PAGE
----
Michigan is very serious about keeping drunk drivers off the road, and state legislators believe that the penalties for underage drunk driving offenders should be significant.
There is a zero tolerance attitude in this state, meaning that a driver under the age of 21 who registers a blood alcohol content as low as 0.02 percent can be charged with a DUI (also known as OWI).
Feeling the effects
Young people often do not understand the effects of drinking alcohol. Judgment becomes impaired, reaction time slows and vision and concentration changes. Having even one drink can adversely affect one's ability to drive. Young people may think they can quickly return to normal with exercise, a cold shower or a couple of cups of coffee, but this is not true. Only time will help them to become sober again.
Facing the penalties
For drivers aged 16 to 20, a DUI conviction carries with it a 30-day driver's license suspension. However, simply possessing or purchasing alcohol can also lead to license suspension plus a fine of $100. A conviction also appears on the driving record as a misdemeanor.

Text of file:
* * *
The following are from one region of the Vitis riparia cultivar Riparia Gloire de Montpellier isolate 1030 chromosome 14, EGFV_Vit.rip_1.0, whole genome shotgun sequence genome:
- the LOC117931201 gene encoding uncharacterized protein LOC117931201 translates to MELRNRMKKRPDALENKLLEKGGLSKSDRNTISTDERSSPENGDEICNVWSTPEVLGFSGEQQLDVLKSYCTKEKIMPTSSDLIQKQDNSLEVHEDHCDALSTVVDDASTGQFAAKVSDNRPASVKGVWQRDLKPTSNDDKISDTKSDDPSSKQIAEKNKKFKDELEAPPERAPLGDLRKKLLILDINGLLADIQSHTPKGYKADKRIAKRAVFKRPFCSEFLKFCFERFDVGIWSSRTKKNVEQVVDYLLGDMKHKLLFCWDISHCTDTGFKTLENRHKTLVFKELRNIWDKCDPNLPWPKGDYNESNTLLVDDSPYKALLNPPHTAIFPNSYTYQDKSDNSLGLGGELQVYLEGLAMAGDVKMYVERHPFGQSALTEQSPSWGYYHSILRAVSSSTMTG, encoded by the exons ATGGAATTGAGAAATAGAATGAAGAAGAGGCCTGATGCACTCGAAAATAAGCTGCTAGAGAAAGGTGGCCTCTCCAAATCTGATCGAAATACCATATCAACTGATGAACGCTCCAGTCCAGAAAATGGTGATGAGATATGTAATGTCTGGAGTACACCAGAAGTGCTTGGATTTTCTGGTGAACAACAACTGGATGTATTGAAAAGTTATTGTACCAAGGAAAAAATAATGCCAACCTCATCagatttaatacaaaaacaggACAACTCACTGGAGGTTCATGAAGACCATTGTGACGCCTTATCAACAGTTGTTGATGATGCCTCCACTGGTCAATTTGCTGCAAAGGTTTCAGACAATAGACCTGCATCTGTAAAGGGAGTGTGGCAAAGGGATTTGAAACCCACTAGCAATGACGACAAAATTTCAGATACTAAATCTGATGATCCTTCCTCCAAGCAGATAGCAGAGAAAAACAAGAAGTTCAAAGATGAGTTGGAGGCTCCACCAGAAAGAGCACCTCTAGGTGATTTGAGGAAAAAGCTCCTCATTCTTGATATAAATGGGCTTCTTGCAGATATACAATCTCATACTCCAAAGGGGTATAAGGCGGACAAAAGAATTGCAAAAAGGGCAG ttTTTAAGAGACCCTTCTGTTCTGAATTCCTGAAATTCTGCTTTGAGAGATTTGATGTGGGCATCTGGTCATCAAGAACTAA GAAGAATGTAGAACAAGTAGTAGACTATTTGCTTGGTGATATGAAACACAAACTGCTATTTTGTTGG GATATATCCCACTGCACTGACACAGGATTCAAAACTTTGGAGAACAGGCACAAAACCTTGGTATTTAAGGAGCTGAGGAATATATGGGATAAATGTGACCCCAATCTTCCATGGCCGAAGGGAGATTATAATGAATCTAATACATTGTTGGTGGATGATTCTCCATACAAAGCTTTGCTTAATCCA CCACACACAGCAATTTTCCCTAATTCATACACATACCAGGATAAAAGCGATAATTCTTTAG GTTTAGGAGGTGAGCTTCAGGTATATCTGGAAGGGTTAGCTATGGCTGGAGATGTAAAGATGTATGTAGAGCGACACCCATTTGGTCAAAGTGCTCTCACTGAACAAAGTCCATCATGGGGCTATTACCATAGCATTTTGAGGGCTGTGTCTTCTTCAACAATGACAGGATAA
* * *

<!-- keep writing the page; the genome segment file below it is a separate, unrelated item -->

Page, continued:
Refusing the breath test
If law enforcement stops a driver on the suspicion of drunk driving, the officer may ask him or her to take a Preliminary Breath Test. If the driver refuses, and he or she is under the age of 21, penalties could include a fine of up to $150 plus court costs and significant community service time. However, the young person will still have to take an evidentiary test because the Implied Consent Law in this state means that driving on any Michigan roadway essentially provides consent to a test to determine whether there is any alcohol in the bloodstream.
Developing a strategy
It is frightening for a young person to face the consequences of a DUI charge, but breath tests are not always accurate and law enforcement officers can make errors. Protecting the rights of an underage driver and ensuring the best possible outcome for his or her case is the goal for the criminal defense attorney.